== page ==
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Examples of SEDs

As we discussed in an early blog post, the SED (Spectral Energy Distribution) is a plot of how bright an object is are as a function of wavelength. You can find each object’s SED on its Talk page.

Tadeáš Černohous (TED91) put together a wonderful collection of some of the different kinds of SEDs that you’re likely to encounter on Disk Detective. Nice work, TED91!  Here it is for your delight. I added a few comments here and there.         –Marc

Early Type Stars (Debris Disks)

These stars are as hot as the Sun or even hotter, and generally have spectral types B, A, F or G. (Type O is even earlier than that, but these very massive stars are rare.) The SEDs for these stars are nearly straight, downward-sloping, lines because of the Rayleigh-Jeans law.  You’ll notice however that the very last point always falls slightly above the straight line; that’s because all the objects in Disk Detective were pre-selected for this property. This “infrared excess” is a sign that they might be surrounded by a disk, which glows only at these longer wavelengths.

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AWI0006207, AWI00062ka, AWI00062aj, AWI0004y3p

More examples

Late Type Stars (Debris Disks)

These are stars of spectral type K or M, which are cooler and don’t emit as much at 1 micron as a the early type stars.  You’ll see that the first point of the SED is a bit lower for these objects. The physics of this phenomenon is the Wein Displacement law; the peak of the blackbody curve shifts to longer wavelenegths for cooler objects.

Another effect that can cause the first few points of the SED to drop is interstellar “extinction” or more specifically, interstellar “reddening”. That’s when interstellar dust between the star and the Earth absorbs some of the light at the short wavelength end of the SED.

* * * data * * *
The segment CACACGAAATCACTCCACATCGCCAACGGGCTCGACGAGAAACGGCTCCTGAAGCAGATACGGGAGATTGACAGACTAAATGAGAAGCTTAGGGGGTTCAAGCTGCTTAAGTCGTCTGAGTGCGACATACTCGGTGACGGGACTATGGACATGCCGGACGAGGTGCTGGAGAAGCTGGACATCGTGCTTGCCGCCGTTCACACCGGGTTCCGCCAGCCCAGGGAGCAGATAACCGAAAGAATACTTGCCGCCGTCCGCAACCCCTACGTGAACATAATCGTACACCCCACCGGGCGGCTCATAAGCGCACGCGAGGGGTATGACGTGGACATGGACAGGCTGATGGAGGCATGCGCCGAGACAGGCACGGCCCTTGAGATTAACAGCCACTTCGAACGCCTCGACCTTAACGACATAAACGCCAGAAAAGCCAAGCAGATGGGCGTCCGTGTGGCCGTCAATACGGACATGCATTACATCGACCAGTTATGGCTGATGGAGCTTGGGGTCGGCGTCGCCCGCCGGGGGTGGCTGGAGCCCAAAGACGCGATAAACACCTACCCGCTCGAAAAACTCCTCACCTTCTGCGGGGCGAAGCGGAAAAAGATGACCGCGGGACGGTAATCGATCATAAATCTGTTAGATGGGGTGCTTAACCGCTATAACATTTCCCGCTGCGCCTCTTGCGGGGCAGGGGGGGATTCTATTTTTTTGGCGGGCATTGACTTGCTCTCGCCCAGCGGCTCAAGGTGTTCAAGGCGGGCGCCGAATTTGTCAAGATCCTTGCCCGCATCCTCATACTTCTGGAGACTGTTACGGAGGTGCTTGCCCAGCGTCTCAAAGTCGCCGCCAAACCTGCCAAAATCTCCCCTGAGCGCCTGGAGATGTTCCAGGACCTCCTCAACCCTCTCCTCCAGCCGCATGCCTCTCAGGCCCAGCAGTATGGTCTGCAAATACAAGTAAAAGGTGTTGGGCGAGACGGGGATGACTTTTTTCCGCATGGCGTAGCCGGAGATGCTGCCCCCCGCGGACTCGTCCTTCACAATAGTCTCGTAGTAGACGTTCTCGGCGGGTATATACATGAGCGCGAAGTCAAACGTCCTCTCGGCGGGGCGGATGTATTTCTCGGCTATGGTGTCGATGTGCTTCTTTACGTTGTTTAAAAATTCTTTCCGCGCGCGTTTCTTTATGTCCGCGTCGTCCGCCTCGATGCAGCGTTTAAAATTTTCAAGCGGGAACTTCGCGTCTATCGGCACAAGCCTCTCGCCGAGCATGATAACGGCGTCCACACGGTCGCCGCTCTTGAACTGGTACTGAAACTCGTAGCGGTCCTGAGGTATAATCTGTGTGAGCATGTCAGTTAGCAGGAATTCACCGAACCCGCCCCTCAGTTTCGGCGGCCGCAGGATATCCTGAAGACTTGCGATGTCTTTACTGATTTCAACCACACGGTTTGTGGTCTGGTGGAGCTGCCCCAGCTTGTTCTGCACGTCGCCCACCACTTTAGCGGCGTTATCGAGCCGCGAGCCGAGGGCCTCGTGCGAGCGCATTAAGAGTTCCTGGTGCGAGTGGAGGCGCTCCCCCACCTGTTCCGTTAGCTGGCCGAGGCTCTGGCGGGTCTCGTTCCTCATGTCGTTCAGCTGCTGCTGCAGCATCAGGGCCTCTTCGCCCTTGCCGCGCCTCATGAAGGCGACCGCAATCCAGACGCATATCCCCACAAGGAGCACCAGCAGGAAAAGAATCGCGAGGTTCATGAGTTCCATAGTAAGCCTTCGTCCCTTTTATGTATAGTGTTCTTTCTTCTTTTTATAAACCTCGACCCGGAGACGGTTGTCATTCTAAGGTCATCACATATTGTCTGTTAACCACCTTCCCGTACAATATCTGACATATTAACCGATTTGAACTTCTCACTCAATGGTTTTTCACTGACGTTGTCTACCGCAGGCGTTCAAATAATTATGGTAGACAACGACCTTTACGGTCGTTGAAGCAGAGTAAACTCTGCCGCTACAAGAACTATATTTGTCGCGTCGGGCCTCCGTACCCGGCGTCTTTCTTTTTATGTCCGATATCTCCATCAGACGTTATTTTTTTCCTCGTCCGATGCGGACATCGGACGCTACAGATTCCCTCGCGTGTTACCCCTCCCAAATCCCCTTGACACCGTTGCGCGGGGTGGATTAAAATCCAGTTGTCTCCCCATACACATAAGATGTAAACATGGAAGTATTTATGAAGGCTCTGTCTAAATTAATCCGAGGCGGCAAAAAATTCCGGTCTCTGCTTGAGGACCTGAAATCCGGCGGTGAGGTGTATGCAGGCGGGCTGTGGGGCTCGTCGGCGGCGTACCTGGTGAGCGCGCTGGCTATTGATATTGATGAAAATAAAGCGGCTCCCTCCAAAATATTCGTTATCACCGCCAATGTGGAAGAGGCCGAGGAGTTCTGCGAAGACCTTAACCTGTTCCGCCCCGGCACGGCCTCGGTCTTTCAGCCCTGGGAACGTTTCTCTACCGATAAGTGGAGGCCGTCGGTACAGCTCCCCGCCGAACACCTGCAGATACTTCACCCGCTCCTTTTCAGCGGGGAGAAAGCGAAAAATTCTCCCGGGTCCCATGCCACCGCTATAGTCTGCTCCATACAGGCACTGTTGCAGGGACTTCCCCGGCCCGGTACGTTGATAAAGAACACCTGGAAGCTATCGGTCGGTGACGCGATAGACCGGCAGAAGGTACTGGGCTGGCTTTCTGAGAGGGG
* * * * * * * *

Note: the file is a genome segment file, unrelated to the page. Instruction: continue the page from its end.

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AWI0005cm2, AWI0005mue, AWI0005m8k, AWI0005ag0

More examples
Young Stellar Objects (YSOs)

YSOs generally have more infrared excess than debris disks, and the excess kicks in at shorter wavelengths, even as short as K band. Many YSOs are also reddened by interstellar dust. The SED’s of these objects sometimes may look similar to those of Active Galactic Nuclei (AGN) and dusty red giant stars; it’s hard to distinguish among them. If you aren’t sure which one it is, try to find some information on SIMBAD or VizieR.

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AWI0005wau, AWI0002ddn, AWI0002p0g, AWI0005wal

More examples

Saturated stars

See that point at 3 microns (fourth point from the left)? It’s “lower” than it should be. That sometimes happens when the light from a bright object “saturates” the detectors in the WISE 1 band. Most often, when you see this in the SED, you’ll also see that the WISE 1 image looks very misshapen or displaced from the crosshairs. These objects are NOT good candidates.

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AWI0005ywh, AWI0005yuk, AWI0005x81, AWI0005zgc


The spectral distributions for galaxies can contain several components: stars of different types as well as dust at various temperatures.  Moreover, galaxies can be redshifted by the expansion of the universe, a process that shifts the SED to the right, sometimes even halfway across the plot. We aren’t interested in these objects in this phase 1 of Disk Detective, though we might be in the future.

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AWI00009x3, AWI0000fsq, AWI00062j8, AWI0000an0

More examples

Quasars and Active Galactic Nuclei (QSO and AGN)

These objects may look like stars to you at first glance, because they often appear as a point sources of light. But these SEDs are clearly very different from those of stars. This is one of the ways SEDs can be useful! Quasars and AGN are also classes of objects we aim to discard in phase 1 of Disk Detective.